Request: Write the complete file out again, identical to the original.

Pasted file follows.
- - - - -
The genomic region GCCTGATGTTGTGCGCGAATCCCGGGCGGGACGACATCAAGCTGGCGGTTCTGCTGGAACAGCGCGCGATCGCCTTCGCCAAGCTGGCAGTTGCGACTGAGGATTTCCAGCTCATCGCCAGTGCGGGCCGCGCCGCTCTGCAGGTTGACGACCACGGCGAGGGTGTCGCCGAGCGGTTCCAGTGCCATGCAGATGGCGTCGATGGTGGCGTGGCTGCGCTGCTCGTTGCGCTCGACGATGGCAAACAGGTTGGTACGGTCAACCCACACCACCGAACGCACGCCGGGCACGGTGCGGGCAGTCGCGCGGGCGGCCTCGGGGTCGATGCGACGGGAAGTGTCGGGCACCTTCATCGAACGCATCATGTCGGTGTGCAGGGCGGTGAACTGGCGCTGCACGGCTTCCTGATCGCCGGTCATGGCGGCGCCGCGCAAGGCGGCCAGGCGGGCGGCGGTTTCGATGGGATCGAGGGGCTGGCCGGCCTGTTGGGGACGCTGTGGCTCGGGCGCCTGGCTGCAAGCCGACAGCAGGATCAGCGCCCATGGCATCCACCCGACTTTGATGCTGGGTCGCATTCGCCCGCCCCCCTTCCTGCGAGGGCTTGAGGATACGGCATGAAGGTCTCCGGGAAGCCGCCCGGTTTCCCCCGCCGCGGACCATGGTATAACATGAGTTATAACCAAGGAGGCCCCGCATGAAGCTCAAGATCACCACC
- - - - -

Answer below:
The genomic region GCCTGATGTTGTGCGCGAATCCCGGGCGGGACGACATCAAGCTGGCGGTTCTGCTGGAACAGCGCGCGATCGCCTTCGCCAAGCTGGCAGTTGCGACTGAGGATTTCCAGCTCATCGCCAGTGCGGGCCGCGCCGCTCTGCAGGTTGACGACCACGGCGAGGGTGTCGCCGAGCGGTTCCAGTGCCATGCAGATGGCGTCGATGGTGGCGTGGCTGCGCTGCTCGTTGCGCTCGACGATGGCAAACAGGTTGGTACGGTCAACCCACACCACCGAACGCACGCCGGGCACGGTGCGGGCAGTCGCGCGGGCGGCCTCGGGGTCGATGCGACGGGAAGTGTCGGGCACCTTCATCGAACGCATCATGTCGGTGTGCAGGGCGGTGAACTGGCGCTGCACGGCTTCCTGATCGCCGGTCATGGCGGCGCCGCGCAAGGCGGCCAGGCGGGCGGCGGTTTCGATGGGATCGAGGGGCTGGCCGGCCTGTTGGGGACGCTGTGGCTCGGGCGCCTGGCTGCAAGCCGACAGCAGGATCAGCGCCCATGGCATCCACCCGACTTTGATGCTGGGTCGCATTCGCCCGCCCCCCTTCCTGCGAGGGCTTGAGGATACGGCATGAAGGTCTCCGGGAAGCCGCCCGGTTTCCCCCGCCGCGGACCATGGTATAACATGAGTTATAACCAAGGAGGCCCCGCATGAAGCTCAAGATCACCACC